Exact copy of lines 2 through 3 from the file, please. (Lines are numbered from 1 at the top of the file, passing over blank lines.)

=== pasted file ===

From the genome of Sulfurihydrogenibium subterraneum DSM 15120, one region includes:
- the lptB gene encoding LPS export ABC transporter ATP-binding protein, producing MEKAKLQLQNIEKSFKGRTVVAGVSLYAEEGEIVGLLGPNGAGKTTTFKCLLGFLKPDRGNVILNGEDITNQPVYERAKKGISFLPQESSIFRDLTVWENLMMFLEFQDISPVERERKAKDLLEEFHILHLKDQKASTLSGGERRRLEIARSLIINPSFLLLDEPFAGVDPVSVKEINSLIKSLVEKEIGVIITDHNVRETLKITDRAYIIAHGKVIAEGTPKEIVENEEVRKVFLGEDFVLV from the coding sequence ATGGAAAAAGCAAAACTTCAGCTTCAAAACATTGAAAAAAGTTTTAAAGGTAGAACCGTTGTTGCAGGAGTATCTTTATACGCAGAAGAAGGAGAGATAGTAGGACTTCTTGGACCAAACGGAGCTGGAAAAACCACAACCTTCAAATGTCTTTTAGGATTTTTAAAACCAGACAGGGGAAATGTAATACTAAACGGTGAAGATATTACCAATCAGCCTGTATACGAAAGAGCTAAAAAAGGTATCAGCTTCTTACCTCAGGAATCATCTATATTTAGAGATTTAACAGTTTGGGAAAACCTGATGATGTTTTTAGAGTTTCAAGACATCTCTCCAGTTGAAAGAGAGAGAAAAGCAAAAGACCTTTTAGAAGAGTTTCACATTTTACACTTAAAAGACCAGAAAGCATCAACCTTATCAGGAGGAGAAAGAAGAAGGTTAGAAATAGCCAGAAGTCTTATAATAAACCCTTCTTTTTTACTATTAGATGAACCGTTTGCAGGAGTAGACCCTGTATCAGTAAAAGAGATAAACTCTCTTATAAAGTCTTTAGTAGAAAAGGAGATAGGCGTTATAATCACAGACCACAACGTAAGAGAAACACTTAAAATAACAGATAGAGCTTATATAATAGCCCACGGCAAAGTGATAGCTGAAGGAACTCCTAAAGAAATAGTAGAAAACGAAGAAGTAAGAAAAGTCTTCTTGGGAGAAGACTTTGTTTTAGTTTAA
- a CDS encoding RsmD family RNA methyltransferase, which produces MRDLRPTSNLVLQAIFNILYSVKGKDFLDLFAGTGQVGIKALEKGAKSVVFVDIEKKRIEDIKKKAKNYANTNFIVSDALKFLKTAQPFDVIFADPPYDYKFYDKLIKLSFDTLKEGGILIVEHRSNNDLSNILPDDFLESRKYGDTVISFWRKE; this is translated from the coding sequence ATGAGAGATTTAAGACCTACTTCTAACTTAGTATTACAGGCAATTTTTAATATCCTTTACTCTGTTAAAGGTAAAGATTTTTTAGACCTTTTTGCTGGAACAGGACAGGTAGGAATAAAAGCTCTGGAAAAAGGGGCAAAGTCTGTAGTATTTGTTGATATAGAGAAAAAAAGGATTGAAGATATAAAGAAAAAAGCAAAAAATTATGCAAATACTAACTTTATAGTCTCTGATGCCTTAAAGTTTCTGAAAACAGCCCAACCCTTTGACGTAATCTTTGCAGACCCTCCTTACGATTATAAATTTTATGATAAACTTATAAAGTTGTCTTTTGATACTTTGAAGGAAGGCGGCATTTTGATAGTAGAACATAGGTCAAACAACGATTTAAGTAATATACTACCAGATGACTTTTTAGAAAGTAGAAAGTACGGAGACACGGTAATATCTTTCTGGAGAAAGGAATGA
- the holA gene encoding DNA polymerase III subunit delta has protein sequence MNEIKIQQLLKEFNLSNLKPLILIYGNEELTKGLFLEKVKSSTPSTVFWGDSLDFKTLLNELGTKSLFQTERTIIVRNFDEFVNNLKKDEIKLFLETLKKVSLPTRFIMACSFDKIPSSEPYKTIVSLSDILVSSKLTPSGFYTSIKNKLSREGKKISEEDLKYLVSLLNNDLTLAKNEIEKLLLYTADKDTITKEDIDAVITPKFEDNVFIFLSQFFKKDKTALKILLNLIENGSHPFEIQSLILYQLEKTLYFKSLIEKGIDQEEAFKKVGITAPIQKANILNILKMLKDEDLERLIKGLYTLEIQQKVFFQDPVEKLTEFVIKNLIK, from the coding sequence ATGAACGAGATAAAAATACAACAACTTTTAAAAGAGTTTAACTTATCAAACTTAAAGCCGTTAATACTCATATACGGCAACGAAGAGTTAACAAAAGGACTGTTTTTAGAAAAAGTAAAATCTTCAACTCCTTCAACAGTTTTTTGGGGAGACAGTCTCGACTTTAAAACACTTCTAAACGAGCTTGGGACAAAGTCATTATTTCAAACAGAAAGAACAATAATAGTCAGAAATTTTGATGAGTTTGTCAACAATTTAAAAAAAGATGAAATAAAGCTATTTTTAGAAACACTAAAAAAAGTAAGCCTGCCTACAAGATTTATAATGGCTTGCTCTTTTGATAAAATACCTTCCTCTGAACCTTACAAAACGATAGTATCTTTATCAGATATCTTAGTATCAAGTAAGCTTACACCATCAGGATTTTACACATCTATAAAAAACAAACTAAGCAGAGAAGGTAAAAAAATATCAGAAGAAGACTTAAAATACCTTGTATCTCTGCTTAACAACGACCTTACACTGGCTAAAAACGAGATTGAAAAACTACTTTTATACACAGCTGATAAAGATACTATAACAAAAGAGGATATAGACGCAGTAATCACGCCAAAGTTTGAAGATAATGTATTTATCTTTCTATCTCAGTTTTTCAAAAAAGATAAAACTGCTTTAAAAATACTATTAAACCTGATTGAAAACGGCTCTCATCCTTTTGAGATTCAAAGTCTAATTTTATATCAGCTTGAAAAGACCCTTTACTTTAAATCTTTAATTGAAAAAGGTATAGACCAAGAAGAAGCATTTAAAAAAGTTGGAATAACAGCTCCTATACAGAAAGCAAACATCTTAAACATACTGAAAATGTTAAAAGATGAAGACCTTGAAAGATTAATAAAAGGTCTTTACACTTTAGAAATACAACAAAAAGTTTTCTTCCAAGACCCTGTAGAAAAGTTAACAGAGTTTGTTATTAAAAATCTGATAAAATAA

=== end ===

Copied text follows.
- the lptB gene encoding LPS export ABC transporter ATP-binding protein, producing MEKAKLQLQNIEKSFKGRTVVAGVSLYAEEGEIVGLLGPNGAGKTTTFKCLLGFLKPDRGNVILNGEDITNQPVYERAKKGISFLPQESSIFRDLTVWENLMMFLEFQDISPVERERKAKDLLEEFHILHLKDQKASTLSGGERRRLEIARSLIINPSFLLLDEPFAGVDPVSVKEINSLIKSLVEKEIGVIITDHNVRETLKITDRAYIIAHGKVIAEGTPKEIVENEEVRKVFLGEDFVLV from the coding sequence ATGGAAAAAGCAAAACTTCAGCTTCAAAACATTGAAAAAAGTTTTAAAGGTAGAACCGTTGTTGCAGGAGTATCTTTATACGCAGAAGAAGGAGAGATAGTAGGACTTCTTGGACCAAACGGAGCTGGAAAAACCACAACCTTCAAATGTCTTTTAGGATTTTTAAAACCAGACAGGGGAAATGTAATACTAAACGGTGAAGATATTACCAATCAGCCTGTATACGAAAGAGCTAAAAAAGGTATCAGCTTCTTACCTCAGGAATCATCTATATTTAGAGATTTAACAGTTTGGGAAAACCTGATGATGTTTTTAGAGTTTCAAGACATCTCTCCAGTTGAAAGAGAGAGAAAAGCAAAAGACCTTTTAGAAGAGTTTCACATTTTACACTTAAAAGACCAGAAAGCATCAACCTTATCAGGAGGAGAAAGAAGAAGGTTAGAAATAGCCAGAAGTCTTATAATAAACCCTTCTTTTTTACTATTAGATGAACCGTTTGCAGGAGTAGACCCTGTATCAGTAAAAGAGATAAACTCTCTTATAAAGTCTTTAGTAGAAAAGGAGATAGGCGTTATAATCACAGACCACAACGTAAGAGAAACACTTAAAATAACAGATAGAGCTTATATAATAGCCCACGGCAAAGTGATAGCTGAAGGAACTCCTAAAGAAATAGTAGAAAACGAAGAAGTAAGAAAAGTCTTCTTGGGAGAAGACTTTGTTTTAGTTTAA
- a CDS encoding RsmD family RNA methyltransferase, which produces MRDLRPTSNLVLQAIFNILYSVKGKDFLDLFAGTGQVGIKALEKGAKSVVFVDIEKKRIEDIKKKAKNYANTNFIVSDALKFLKTAQPFDVIFADPPYDYKFYDKLIKLSFDTLKEGGILIVEHRSNNDLSNILPDDFLESRKYGDTVISFWRKE; this is translated from the coding sequence ATGAGAGATTTAAGACCTACTTCTAACTTAGTATTACAGGCAATTTTTAATATCCTTTACTCTGTTAAAGGTAAAGATTTTTTAGACCTTTTTGCTGGAACAGGACAGGTAGGAATAAAAGCTCTGGAAAAAGGGGCAAAGTCTGTAGTATTTGTTGATATAGAGAAAAAAAGGATTGAAGATATAAAGAAAAAAGCAAAAAATTATGCAAATACTAACTTTATAGTCTCTGATGCCTTAAAGTTTCTGAAAACAGCCCAACCCTTTGACGTAATCTTTGCAGACCCTCCTTACGATTATAAATTTTATGATAAACTTATAAAGTTGTCTTTTGATACTTTGAAGGAAGGCGGCATTTTGATAGTAGAACATAGGTCAAACAACGATTTAAGTAATATACTACCAGATGACTTTTTAGAAAGTAGAAAGTACGGAGACACGGTAATATCTTTCTGGAGAAAGGAATGA